The Internet abhors a vacuum, and with little information leaking regarding negotiations between the city of Oakland and the Athletics ownership over a new Howard Terminal development, any little comment by the likes of Commissioner Rob Manfred is taking widely out of context.
True, Manfred is being a little sloppy, but he’s probably tired of talking about the future of the team as well. The drama began when Manfred appeared on SiriusXM and said a new Oakland waterfront ballpark ballpark “doesn’t look like it’s going to happen,” leading to immediate speculation on the highly unreliable hot takes on baseball Twitter that Dave Kaval was deep in the bowels of the Coliseum, loading the moving trucks and setting the GPS coordinates for Summerlin and Las Vegas Ballpark.
Thinking betting of that, however, Manfred quickly set the record straight with the Los Angeles Times’ Bill Shaikin and asserted there’s no specific plan to move the A’s, with talks ongoing between the team and the city over some long-standing issues, including affordable housing, infrastructure funding and community benefits. No surprise: those are areas of disagreement between the two sides, and most closely following the proceedings saw them as being the last issues to be settled. In the end, there’s no current deal in Las Vegas or Oakland, and talks are continuing.
As they were the week before and the month before. Hey, it’s Rob Manfred’s job to help get a ballpark deal done, and pretty much the only ammo in his holster is hectoring. Which is silly right now, as elections next month both in Nevada and California could easily impact what happens next on the ballpark front. From the Times:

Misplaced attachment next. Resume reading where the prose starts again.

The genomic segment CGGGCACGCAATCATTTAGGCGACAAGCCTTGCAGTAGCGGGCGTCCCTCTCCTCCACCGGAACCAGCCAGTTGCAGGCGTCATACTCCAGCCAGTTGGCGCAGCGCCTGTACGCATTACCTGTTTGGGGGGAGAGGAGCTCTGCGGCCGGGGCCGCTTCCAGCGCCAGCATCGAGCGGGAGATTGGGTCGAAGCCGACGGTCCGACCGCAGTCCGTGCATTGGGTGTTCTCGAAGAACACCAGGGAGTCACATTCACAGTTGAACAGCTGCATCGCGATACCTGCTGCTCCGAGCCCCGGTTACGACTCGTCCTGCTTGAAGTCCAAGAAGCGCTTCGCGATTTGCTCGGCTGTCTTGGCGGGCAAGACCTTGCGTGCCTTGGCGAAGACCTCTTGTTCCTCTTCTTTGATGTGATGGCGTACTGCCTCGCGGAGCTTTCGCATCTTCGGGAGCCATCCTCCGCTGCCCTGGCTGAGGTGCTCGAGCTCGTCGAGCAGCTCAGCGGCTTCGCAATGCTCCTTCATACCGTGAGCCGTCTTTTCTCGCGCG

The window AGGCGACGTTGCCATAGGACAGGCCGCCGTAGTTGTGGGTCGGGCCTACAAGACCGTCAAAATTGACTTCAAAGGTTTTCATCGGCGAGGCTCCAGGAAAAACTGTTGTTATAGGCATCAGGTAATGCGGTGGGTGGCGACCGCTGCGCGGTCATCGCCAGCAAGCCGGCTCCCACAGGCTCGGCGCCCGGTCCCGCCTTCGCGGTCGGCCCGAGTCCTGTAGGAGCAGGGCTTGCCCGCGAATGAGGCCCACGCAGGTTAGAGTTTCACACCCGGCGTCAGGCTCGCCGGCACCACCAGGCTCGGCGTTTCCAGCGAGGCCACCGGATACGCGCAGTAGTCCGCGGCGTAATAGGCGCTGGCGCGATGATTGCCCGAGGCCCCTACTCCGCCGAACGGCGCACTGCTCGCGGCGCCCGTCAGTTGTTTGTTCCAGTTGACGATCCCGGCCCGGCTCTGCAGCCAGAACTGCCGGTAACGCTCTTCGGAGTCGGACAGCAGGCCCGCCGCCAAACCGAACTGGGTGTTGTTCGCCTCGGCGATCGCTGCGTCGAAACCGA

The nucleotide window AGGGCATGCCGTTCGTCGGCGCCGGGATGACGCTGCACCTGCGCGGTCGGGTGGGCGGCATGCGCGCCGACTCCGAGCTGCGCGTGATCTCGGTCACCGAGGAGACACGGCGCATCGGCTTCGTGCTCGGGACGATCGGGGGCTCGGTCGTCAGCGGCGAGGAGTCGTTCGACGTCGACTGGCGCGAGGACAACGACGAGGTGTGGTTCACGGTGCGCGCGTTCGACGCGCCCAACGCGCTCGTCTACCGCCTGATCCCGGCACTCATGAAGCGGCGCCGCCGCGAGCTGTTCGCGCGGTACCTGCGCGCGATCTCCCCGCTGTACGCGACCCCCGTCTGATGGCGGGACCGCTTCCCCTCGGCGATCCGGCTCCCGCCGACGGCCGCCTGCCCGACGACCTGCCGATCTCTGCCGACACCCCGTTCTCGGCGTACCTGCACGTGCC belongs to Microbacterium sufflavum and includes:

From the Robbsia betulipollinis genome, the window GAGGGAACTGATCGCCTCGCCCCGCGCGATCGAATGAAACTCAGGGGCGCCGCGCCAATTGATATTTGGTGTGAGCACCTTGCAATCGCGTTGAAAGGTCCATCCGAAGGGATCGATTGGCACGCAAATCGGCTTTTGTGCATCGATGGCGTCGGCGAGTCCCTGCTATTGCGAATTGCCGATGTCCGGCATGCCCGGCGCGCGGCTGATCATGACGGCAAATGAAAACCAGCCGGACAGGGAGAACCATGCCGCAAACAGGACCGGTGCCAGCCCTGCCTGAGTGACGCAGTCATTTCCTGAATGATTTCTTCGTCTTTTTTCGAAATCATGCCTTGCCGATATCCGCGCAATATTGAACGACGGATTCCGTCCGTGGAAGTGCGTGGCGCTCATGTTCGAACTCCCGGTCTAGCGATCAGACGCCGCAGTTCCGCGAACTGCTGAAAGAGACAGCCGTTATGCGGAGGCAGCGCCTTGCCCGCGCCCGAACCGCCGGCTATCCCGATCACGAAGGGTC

[Manfred] told The Times that the A’s moving to Las Vegas is neither imminent nor guaranteed.
“They have two options available,” Manfred said before Game 2 of the World Series Saturday. “I think the time for the Oakland option is running out. It hasn’t run out.”…
Yet, despite several years of exploration in Las Vegas, the A’s have neither agreed to a location for a ballpark or a plan to pay for it.
“That’s correct,” Manfred said. “They have work to do in Vegas. They don’t have a plan locked in, in either location. I think, at this point in the process and given the state of the Coliseum, they need to continue to explore both alternatives.”
This has been the status quo for months.
The larger lesson, though, is being a little realistic about what’s happening. Big project take big time to be finalized, and in this case we’re talking about one of the larger non-transportation developments (in terms of price tags) in U.S. history–some $12 billion. The ballpark is only $1 billion of this.
Could the A’s end up in Las Vegas? Yes. Will the A’s end up in Las Vegas? No one knows–as of now.
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